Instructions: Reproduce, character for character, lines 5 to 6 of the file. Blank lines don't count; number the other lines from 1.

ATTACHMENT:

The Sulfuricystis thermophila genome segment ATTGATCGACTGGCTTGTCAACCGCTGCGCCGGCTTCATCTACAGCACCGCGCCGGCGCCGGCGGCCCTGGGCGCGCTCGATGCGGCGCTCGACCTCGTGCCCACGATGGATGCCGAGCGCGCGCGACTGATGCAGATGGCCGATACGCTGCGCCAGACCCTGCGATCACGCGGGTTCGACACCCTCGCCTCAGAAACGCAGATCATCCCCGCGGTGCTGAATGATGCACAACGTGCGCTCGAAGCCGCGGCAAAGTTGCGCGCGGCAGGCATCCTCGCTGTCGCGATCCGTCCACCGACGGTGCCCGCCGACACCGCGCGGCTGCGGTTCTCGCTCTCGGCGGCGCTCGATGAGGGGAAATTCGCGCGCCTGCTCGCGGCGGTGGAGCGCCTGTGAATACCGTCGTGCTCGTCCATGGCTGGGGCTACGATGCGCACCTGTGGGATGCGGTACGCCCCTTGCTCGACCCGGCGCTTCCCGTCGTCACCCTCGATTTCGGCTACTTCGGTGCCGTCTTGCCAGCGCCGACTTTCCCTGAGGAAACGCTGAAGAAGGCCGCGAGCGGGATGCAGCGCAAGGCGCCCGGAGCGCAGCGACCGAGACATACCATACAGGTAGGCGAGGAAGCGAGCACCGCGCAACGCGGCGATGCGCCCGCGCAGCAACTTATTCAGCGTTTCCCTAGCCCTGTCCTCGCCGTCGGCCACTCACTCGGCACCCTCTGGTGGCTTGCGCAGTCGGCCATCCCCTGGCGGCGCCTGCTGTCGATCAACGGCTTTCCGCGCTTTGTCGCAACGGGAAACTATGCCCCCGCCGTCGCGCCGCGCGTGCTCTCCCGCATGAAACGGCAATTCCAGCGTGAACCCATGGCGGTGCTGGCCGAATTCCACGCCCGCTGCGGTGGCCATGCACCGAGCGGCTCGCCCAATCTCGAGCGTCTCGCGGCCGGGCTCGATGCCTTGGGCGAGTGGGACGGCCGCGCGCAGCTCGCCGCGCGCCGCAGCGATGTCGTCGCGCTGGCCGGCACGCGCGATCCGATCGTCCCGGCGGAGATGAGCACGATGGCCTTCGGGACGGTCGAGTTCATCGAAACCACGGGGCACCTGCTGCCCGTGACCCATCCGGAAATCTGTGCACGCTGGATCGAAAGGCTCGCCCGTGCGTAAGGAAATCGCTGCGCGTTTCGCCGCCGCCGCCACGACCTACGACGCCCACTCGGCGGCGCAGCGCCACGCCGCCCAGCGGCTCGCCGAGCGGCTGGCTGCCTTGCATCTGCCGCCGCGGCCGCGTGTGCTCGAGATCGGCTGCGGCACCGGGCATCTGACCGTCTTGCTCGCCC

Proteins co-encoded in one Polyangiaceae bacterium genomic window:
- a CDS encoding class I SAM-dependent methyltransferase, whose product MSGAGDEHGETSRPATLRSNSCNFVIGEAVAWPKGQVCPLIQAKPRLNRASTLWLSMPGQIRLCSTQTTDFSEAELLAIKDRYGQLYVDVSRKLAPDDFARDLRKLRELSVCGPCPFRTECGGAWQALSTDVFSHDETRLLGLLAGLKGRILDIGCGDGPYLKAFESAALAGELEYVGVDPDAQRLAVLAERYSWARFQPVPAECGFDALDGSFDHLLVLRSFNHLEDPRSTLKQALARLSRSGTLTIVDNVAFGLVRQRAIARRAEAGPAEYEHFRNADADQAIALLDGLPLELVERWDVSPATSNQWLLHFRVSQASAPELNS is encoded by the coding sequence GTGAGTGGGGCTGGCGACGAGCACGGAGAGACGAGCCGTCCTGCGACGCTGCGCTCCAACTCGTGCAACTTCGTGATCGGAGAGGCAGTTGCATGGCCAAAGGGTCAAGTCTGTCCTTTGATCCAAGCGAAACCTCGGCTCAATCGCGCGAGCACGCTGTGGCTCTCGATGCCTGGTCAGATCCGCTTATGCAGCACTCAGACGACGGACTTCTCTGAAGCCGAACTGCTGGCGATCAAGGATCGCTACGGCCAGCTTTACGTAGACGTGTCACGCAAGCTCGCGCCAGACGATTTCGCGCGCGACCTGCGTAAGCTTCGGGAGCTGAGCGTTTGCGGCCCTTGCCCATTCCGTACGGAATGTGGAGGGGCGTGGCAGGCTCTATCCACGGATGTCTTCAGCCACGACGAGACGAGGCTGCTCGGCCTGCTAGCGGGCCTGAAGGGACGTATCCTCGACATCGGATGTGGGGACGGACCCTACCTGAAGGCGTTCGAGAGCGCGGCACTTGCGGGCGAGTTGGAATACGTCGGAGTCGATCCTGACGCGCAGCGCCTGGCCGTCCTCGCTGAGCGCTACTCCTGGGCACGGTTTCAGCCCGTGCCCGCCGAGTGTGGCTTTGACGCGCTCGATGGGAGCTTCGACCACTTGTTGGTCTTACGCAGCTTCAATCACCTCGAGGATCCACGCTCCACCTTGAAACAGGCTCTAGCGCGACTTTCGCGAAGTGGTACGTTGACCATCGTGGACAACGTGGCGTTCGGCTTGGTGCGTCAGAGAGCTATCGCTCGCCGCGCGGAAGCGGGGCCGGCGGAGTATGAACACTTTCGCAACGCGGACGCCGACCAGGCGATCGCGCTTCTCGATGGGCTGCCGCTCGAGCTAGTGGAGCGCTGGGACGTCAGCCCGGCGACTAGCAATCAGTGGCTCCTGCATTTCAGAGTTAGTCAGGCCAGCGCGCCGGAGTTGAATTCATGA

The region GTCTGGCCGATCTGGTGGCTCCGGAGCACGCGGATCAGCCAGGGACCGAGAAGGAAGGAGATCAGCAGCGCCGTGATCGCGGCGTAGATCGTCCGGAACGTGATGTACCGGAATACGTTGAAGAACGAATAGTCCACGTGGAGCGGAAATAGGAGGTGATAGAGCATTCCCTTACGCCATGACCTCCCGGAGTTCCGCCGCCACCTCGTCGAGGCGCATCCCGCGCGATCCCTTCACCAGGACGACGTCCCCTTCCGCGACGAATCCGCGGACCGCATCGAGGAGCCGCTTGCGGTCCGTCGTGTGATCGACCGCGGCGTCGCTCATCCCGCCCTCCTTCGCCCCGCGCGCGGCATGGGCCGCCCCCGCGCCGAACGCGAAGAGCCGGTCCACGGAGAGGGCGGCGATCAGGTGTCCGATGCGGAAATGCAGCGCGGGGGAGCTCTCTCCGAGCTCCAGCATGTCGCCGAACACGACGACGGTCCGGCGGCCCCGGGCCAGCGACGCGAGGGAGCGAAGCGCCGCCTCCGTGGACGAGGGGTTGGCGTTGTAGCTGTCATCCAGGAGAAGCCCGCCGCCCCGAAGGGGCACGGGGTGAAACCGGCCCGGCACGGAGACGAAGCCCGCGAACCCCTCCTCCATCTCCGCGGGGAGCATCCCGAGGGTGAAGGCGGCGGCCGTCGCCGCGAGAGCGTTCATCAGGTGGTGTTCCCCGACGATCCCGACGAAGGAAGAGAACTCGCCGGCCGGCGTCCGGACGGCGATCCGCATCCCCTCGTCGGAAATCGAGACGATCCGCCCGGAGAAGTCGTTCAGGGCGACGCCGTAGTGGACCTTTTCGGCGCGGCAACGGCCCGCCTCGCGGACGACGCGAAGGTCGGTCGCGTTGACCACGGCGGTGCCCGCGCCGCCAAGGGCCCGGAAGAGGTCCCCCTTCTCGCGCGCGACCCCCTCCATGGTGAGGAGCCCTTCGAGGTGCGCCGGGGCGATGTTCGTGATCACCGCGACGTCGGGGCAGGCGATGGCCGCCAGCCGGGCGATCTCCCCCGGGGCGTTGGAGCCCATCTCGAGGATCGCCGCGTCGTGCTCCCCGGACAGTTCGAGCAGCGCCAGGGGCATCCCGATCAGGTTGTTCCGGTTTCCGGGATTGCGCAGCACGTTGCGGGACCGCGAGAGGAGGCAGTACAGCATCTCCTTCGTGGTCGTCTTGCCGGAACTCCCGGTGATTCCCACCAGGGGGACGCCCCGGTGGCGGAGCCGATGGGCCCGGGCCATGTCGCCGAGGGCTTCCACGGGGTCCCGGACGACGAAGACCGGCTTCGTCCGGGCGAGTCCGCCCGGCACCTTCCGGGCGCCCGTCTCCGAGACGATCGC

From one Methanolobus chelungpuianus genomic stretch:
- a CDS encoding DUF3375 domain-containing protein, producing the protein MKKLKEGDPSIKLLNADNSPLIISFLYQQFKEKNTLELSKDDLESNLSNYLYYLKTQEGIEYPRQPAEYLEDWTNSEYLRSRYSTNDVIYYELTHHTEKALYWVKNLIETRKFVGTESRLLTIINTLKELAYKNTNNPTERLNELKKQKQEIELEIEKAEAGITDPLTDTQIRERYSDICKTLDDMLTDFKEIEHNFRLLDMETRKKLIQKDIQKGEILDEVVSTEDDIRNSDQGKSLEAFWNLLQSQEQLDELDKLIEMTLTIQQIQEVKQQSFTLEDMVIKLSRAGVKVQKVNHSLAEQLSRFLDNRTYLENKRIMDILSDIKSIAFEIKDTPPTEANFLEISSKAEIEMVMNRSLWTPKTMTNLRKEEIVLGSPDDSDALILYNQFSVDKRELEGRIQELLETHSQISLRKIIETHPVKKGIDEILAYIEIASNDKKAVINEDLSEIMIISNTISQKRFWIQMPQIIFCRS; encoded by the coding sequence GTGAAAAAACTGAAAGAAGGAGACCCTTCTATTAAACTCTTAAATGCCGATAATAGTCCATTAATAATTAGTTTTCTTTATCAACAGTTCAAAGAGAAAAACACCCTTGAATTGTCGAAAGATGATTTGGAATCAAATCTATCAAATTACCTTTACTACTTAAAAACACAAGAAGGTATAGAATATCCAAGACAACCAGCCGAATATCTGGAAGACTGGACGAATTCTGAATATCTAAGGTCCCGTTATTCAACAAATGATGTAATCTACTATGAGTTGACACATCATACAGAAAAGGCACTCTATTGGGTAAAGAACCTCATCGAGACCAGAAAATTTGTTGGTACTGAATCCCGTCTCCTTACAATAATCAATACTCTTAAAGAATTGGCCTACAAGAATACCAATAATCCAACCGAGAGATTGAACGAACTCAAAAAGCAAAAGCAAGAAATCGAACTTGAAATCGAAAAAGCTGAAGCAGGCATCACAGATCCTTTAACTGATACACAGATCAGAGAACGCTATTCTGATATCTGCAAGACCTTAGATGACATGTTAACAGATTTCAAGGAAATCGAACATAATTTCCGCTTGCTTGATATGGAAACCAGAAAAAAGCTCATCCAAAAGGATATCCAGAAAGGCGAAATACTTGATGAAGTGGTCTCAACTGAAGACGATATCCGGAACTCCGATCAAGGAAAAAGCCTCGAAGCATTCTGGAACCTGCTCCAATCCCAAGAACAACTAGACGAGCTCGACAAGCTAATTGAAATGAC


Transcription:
From one Methanolobus chelungpuianus genomic stretch:
- a CDS encoding DUF3375 domain-containing protein, producing the protein MKKLKEGDPSIKLLNADNSPLIISFLYQQFKEKNTLELSKDDLESNLSNYLYYLKTQEGIEYPRQPAEYLEDWTNSEYLRSRYSTNDVIYYELTHHTEKALYWVKNLIETRKFVGTESRLLTIINTLKELAYKNTNNPTERLNELKKQKQEIELEIEKAEAGITDPLTDTQIRERYSDICKTLDDMLTDFKEIEHNFRLLDMETRKKLIQKDIQKGEILDEVVSTEDDIRNSDQGKSLEAFWNLLQSQEQLDELDKLIEMTLTIQQIQEVKQQSFTLEDMVIKLSRAGVKVQKVNHSLAEQLSRFLDNRTYLENKRIMDILSDIKSIAFEIKDTPPTEANFLEISSKAEIEMVMNRSLWTPKTMTNLRKEEIVLGSPDDSDALILYNQFSVDKRELEGRIQELLETHSQISLRKIIETHPVKKGIDEILAYIEIASNDKKAVINEDLSEIMIISNTISQKRFWIQMPQIIFCRS; encoded by the coding sequence GTGAAAAAACTGAAAGAAGGAGACCCTTCTATTAAACTCTTAAATGCCGATAATAGTCCATTAATAATTAGTTTTCTTTATCAACAGTTCAAAGAGAAAAACACCCTTGAATTGTCGAAAGATGATTTGGAATCAAATCTATCAAATTACCTTTACTACTTAAAAACACAAGAAGGTATAGAATATCCAAGACAACCAGCCGAATATCTGGAAGACTGGACGAATTCTGAATATCTAAGGTCCCGTTATTCAACAAATGATGTAATCTACTATGAGTTGACACATCATACAGAAAAGGCACTCTATTGGGTAAAGAACCTCATCGAGACCAGAAAATTTGTTGGTACTGAATCCCGTCTCCTTACAATAATCAATACTCTTAAAGAATTGGCCTACAAGAATACCAATAATCCAACCGAGAGATTGAACGAACTCAAAAAGCAAAAGCAAGAAATCGAACTTGAAATCGAAAAAGCTGAAGCAGGCATCACAGATCCTTTAACTGATACACAGATCAGAGAACGCTATTCTGATATCTGCAAGACCTTAGATGACATGTTAACAGATTTCAAGGAAATCGAACATAATTTCCGCTTGCTTGATATGGAAACCAGAAAAAAGCTCATCCAAAAGGATATCCAGAAAGGCGAAATACTTGATGAAGTGGTCTCAACTGAAGACGATATCCGGAACTCCGATCAAGGAAAAAGCCTCGAAGCATTCTGGAACCTGCTCCAATCCCAAGAACAACTAGACGAGCTCGACAAGCTAATTGAAATGAC